Thanks for this article, those are good and easy examples!
Still, because you mentioned it, I wonder if I would just walk out the room if sometimes someone asks me about big O notation in a job interview.
Not because I don’t understand it, but because I’ve never needed it a single time in the last 20 years.
I once was asked to reduce the execution time of a MySQL procedure. That query could take between 2 to 3 minutes to execute using a recursion-ish call that could, at worst, make it an O(n3). My solution was to change the data structure, which was very strange, to a JSON one and use the Generated Column feature, we could reduce to an O(n2) for the procedure and the time was at the 10ms. The only drawback was a little increase in insertion time.
I don't think people say "hey look, this triple-loop through all the dataset is an O(n3)", you just know something is wrong and go up to a better solution right away.
Last but not least, knowing the kind of task you want to do with the data, how it will be managed, grow and access can help you select the proper type of data structure, may it be a set, a queue, a stack, a linked list, etc.
It depends on the job though. I do Java backend transaction processing so our team always needs to understand a basic understanding of runtime (and memory usage) when we code. It's mostly basic things like why something is 'faster' then O(n2). Sometimes to reduce runtime, we cache, but then we have to consider the size of the cache, etc
That being said, for front-end web dev, I don't think I've ever had to ever think about it.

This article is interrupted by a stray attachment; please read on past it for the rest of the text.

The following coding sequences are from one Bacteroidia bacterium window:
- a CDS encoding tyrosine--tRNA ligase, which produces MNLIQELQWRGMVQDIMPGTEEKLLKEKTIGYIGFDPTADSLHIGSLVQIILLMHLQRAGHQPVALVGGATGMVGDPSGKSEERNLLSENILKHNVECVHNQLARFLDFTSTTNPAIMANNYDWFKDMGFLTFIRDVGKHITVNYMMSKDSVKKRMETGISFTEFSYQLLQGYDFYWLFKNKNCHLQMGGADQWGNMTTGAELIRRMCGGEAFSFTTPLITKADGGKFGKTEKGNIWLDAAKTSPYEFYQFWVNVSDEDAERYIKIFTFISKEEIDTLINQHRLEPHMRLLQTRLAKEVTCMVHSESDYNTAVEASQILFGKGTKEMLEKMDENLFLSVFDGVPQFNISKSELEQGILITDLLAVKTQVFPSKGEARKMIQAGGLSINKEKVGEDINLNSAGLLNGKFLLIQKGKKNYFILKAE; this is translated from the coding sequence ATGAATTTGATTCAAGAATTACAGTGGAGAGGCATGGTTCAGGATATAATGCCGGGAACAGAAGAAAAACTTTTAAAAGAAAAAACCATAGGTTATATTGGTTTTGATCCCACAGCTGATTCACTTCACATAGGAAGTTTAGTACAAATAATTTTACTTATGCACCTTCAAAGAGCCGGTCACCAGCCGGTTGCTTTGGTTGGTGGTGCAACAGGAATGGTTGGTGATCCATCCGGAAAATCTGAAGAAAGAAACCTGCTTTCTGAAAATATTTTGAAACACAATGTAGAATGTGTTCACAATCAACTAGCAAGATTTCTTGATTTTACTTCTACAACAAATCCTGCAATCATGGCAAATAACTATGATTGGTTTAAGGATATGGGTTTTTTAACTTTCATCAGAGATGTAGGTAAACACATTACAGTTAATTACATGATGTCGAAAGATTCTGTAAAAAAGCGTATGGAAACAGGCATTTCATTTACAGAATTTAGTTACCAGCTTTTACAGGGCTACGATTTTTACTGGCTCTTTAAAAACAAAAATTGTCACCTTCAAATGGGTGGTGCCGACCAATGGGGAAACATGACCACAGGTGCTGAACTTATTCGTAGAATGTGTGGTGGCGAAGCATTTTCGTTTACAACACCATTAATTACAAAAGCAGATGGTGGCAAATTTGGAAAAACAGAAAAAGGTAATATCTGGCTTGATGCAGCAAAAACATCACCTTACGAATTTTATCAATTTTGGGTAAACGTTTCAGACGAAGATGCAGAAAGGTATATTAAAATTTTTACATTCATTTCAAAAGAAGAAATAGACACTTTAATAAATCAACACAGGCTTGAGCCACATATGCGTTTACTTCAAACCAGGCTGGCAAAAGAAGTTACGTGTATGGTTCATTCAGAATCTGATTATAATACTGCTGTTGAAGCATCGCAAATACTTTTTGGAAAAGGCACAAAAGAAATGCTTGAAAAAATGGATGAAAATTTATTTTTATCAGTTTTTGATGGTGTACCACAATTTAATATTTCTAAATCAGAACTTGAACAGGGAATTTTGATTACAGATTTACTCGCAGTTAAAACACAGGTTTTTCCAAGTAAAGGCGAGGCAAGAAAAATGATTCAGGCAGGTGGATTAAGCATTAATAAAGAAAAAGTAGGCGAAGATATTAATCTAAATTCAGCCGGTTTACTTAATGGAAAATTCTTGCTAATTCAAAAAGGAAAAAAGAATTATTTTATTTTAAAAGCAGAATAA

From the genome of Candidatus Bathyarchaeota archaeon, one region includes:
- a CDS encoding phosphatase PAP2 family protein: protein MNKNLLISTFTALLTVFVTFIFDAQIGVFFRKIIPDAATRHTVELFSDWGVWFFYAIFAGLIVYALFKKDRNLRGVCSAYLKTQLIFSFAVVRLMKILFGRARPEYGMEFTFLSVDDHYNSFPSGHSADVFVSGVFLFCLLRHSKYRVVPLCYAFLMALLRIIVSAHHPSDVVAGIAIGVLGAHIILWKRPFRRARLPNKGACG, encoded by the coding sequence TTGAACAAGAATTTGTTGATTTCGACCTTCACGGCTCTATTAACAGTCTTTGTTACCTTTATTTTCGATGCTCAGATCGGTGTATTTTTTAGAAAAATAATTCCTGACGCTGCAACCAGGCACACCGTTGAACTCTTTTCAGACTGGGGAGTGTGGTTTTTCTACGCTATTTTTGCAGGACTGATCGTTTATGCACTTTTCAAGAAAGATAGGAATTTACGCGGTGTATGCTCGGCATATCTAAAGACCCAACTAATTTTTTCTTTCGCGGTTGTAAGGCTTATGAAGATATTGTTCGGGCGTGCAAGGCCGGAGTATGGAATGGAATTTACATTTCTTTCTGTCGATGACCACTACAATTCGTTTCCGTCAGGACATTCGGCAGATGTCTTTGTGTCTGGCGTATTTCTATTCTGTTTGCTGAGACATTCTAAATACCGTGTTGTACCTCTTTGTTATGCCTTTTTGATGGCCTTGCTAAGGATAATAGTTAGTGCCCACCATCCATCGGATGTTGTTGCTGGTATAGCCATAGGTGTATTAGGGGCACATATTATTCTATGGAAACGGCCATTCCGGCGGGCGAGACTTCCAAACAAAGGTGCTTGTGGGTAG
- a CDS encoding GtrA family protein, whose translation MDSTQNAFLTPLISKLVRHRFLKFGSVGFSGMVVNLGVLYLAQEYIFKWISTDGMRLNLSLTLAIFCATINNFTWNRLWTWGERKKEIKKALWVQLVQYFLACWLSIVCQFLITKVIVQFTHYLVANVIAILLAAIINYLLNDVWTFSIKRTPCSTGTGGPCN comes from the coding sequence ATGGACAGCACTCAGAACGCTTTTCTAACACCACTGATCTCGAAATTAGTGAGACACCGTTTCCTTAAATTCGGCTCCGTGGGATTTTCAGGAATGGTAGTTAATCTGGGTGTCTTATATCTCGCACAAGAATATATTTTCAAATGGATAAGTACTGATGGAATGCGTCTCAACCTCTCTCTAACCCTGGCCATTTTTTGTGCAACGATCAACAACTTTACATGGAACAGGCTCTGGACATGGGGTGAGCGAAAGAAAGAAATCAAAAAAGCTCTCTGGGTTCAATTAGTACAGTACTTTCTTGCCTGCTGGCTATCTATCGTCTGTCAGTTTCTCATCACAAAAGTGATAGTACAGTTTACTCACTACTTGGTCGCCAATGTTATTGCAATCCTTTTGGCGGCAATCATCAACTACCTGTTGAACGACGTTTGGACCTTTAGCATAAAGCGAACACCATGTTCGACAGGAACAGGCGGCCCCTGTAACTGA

Yes, I think the key point is that after some good or bad experiences, most developers will have an implicit knowledge that helps deciding on how to program something and when something’s very slow to find out why.
That said, I’ve probably used it a lot of times. But I never wrote down or talked explicitly about O().
And by the way, I was a java Backend developer for most of my time and just recently started in the frontend as well.
I ask this to senior devs pretty frequently, about how often they use Big O. They respond like you. I asked because I still struggle with learning it.
I think about that time I build a reporting tool in python, and it took 50 seconds to compile the report. I was still learning, and the thing worked so :shrug:.
Now that I 'sort' of understand Big O- if I had to refactor that code, I'm more likely to think about performance and when to use specific loops/nested loops.
I still won't be able to go, "AH - that's a O(n log n)" or whatever. But that background understanding does change how I will approach the problem.
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